China's outbound airfreight rates are declining - but slowly
NEW figures for the past week from the TAC Index and Freight Investor Services (FIS) show airfreight rates out of China have continued to fall, although not at the pace they rose
NEW figures for the past week from the TAC Index and Freight Investor Services (FIS) show airfreight rates out of China have continued to fall, although not at the pace they rose.
Freight rates from China to Europe were down US$0.59, while China to the US is down $0.23.
FIS said the slower rate drop was due to Hong Kong, where rates rose to the US by $1.14. Shanghai, however, fell $1.37 to Europe and $1.60 to the US.
Seabury data from last week showed eastbound transpacific capacity grew 4 per cent compared with last year, while Asia-Europe was down only 10 per cent. Asia to Latin America was down 13 per cent year on year. But, it added, 'transatlantic air cargo capacity shows no signs of recovery yet'.
It said there was limited growth of passenger freighters on the transatlantic, with most added on routes to and from Asia, and intra-Middle East and south Asia.
Passenger freighters had added close to 75,000 tonnes of air cargo capacity a week since the peak decline, but, as Seabury notes, most of it is directed towards the urgent demand for personal protective equipment (PPE).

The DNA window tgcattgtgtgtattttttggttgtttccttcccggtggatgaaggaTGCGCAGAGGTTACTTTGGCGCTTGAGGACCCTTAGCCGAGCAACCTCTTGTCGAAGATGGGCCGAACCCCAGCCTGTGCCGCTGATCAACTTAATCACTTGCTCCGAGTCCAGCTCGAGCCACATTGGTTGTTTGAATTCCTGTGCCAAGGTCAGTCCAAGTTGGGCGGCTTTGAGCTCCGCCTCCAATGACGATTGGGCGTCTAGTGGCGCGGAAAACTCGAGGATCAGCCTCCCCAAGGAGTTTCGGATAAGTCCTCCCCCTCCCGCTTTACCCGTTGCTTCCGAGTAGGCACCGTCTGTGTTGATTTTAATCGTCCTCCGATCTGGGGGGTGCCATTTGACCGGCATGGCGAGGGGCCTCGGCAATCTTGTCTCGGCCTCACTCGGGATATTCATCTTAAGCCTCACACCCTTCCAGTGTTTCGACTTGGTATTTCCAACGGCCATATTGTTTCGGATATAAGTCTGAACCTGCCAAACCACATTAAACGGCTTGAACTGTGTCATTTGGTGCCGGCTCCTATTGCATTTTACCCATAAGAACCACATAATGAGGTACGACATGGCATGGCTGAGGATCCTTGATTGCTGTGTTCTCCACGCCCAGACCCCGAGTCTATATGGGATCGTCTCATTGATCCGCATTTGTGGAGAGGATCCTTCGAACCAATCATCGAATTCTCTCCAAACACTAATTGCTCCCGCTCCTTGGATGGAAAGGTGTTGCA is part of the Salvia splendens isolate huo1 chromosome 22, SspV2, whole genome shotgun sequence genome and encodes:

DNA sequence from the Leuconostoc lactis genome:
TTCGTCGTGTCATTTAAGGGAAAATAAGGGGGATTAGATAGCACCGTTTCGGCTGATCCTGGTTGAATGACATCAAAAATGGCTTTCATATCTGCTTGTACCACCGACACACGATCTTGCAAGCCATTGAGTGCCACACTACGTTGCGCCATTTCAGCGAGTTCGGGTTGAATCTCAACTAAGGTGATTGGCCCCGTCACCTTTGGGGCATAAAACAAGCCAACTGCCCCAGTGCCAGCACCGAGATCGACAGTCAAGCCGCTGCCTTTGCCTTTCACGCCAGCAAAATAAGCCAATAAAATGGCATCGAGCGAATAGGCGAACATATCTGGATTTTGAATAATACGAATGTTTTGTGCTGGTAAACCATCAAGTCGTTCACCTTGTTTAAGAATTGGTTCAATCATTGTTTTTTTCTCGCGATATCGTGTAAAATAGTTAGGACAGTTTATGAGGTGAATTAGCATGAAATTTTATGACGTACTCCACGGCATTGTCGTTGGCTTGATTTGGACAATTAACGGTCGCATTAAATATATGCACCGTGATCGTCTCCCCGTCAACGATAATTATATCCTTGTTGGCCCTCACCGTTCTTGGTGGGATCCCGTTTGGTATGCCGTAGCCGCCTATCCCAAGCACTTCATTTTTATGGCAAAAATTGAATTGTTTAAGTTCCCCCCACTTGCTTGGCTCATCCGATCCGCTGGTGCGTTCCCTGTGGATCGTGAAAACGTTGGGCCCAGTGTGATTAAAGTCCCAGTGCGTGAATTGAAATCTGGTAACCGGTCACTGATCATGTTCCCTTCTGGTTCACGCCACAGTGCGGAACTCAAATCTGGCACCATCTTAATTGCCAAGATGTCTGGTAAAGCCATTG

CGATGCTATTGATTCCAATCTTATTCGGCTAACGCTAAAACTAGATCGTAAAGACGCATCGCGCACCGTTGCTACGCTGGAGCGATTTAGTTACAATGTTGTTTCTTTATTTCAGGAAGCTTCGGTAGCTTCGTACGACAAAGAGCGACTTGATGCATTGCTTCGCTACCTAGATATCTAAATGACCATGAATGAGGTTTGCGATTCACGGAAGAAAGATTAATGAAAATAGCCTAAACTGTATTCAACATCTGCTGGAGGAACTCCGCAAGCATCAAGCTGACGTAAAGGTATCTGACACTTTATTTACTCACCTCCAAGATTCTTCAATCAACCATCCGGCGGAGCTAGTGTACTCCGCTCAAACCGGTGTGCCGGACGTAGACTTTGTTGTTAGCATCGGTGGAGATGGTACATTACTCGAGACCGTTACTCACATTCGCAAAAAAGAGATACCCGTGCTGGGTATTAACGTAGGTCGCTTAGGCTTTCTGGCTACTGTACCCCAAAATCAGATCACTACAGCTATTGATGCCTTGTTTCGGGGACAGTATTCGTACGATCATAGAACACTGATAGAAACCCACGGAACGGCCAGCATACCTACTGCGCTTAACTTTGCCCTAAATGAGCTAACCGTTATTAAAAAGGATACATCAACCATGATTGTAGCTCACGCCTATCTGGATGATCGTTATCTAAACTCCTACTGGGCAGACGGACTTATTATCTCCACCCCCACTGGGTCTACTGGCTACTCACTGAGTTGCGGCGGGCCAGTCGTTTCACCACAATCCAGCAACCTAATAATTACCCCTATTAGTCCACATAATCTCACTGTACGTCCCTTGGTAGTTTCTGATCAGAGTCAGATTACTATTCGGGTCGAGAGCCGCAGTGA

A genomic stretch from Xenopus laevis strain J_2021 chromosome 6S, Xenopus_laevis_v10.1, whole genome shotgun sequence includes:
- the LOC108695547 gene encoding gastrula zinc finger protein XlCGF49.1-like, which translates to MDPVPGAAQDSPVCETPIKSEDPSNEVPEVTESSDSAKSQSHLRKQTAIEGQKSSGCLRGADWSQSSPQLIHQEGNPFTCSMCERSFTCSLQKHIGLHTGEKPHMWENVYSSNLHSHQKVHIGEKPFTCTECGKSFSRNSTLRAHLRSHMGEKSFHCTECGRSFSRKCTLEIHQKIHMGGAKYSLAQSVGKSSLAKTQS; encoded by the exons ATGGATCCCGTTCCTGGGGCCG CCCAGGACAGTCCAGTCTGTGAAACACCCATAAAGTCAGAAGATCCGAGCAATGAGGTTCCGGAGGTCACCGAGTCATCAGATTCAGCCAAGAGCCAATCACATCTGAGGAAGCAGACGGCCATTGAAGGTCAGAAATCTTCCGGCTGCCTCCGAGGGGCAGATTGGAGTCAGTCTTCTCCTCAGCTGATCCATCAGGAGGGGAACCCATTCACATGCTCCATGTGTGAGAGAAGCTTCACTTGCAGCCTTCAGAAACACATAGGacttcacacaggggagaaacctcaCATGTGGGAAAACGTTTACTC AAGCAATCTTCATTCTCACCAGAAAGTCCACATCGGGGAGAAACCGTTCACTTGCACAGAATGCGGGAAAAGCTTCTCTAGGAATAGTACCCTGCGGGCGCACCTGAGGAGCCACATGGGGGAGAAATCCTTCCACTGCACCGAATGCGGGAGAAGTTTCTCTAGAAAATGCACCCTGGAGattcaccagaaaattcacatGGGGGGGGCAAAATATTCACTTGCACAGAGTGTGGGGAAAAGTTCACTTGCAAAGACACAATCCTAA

Overall, global air cargo capacity is 26 per cent lower than this time last year.
FIS's forward-looking rates suggest that next month will see China to Europe rates rise $0.32, but China to US will fall $0.40. It forecasts that in July, both lanes will lift $0.20.
But, FIS notes, there remain many uncertainties in the market, citing the likelihood of freighter capacity needing to go into maintenance. While freighter capacity has been relatively stable, FIS warns it could fall in the coming months, reports The Loadstar of UK.
It said: 'The second unknown is the scale of passenger demand, and thus the availability of belly capacity. The reluctance of governments to engage in open air-bridges and the asymmetry of quarantine measures fixes the stopper on passenger travel for the near future.
'The third unknown is the impact and size of consumer demand as 'non-essential' economies start to return from mid-June. Inventories will either have to react to high demand, thus causing a sharp, high-speed volume spike, or demand will slump in line with a recession, and cargo will move on slower transport modes (container, rail), or not at all.'